Mexico has multi-billion dollar plans for wind energy

October 23, 2015 0 By Amanda Giasson

The North American country intends to spend $46 billion on wind power over the next 25 years.

In an effort to improve Mexico’s energy industry and move toward a lower carbon economy, the country is planning to quadruple its wind energy capacity in the next 25 years, and is aiming to add 22 gigawatts (GW) of wind power by 2040, which will require a $46 billion investment, according to a news report from Bloomberg.

Currently, 75% of Mexico’s power comes from fossil fuels.

Due to its heavy reliance on fossil fuels for electricity, presently, Mexico is the tenth largest contributor of global greenhouse gases (GHG) in the world. That being said, the country has made it clear that it has every intention of becoming cleaner and was the first developing nation to submit a plan to lower its carbon emissions before a United Nations conference, which will be held in Paris in December. Nearly 200 countries are expected to attend the conference and sign a deal to combat global warming.

Mexico pledged to cut its GHG emissions by 22% by 2030. Expanding its use of renewables for power will lower fossil fuel based energy generation to 45%.Wind Energy Growth - Mexico Flag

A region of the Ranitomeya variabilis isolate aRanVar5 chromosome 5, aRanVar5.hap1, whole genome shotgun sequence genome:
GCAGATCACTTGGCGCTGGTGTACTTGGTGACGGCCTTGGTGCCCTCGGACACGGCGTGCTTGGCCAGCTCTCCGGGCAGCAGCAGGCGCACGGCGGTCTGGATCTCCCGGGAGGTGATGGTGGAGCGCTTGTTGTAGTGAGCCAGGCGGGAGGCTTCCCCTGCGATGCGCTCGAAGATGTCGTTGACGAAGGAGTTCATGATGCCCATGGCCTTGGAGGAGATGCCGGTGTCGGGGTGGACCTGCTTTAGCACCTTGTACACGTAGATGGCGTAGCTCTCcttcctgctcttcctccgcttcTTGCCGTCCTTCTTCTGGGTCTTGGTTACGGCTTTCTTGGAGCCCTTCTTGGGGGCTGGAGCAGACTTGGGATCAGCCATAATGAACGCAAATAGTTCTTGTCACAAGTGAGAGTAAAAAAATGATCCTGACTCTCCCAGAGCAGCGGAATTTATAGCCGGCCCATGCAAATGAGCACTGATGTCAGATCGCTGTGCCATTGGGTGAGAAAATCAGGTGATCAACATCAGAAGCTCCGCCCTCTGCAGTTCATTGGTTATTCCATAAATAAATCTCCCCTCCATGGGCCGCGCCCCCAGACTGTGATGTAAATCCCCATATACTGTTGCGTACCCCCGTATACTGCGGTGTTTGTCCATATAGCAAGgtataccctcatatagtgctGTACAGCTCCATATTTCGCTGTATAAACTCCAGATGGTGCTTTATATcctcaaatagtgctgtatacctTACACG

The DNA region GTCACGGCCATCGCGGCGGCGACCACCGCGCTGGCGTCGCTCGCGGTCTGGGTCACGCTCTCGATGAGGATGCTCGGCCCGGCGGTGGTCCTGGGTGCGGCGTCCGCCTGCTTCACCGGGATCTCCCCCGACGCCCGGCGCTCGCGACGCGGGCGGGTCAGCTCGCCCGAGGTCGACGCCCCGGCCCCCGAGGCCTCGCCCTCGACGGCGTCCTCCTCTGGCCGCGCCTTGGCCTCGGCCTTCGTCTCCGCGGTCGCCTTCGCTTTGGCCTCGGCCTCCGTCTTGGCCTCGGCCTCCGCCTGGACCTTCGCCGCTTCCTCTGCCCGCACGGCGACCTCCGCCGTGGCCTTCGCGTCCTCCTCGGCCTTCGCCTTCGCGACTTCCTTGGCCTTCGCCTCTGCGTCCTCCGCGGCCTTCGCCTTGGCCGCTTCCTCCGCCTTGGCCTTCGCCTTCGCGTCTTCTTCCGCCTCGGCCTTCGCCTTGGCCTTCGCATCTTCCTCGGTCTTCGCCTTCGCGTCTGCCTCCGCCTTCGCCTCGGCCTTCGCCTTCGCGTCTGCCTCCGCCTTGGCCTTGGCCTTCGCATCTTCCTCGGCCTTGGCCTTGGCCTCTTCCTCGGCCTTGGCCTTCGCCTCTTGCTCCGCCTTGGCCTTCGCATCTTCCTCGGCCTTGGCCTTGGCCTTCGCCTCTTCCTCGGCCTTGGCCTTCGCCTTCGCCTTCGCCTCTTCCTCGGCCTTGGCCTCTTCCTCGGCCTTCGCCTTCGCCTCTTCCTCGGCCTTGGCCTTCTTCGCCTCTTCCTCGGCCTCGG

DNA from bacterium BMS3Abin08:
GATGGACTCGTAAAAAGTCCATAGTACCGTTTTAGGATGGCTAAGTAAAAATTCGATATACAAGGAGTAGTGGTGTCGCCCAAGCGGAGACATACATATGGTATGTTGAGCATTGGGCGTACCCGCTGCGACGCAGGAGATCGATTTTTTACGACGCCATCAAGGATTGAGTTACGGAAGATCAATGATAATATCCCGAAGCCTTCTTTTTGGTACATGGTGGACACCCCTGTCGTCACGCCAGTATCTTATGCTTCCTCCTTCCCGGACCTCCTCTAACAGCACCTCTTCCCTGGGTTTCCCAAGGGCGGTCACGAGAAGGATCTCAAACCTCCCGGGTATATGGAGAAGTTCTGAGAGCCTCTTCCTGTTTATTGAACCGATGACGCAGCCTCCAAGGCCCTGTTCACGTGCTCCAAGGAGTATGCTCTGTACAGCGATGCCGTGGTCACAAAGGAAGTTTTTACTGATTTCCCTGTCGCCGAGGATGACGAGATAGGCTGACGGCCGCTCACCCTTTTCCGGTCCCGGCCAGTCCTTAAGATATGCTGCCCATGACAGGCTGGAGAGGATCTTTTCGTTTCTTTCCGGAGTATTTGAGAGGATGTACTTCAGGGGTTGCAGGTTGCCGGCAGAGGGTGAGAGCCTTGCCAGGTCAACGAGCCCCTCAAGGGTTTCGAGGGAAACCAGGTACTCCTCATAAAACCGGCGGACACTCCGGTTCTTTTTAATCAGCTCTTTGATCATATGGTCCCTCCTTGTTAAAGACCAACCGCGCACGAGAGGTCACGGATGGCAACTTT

Alejandro Peraza, the general director of the energy regulator CRE, said in an interview that “There is a clear national policy on climate change taking place.” Peraza added that “We are going in the direction of a low carbon economy.”

Within three years, Mexico expects to have 10 GW of wind energy turbines in operation.

The additional turbines will be spread throughout almost every region of the country. According to the country’s Wind Energy Association, Mexico plans to grow its wind power sector from its 2.5 GW in 2014, to 10 GW by 2018, to a total of 22 GW by 2040.

According to a Bloomberg News survey, the country’s economy will grow 2.4% in 2015 and the Mexican government expects that demand for energy will increase 4% every year over the next ten years.

According to New Energy Finance, the growth will be fueled by the country’s move toward renewable energy, which, by 2014, will increase to 51% of total installed capacity from the current 14%. Most of this clean power will come from wind energy.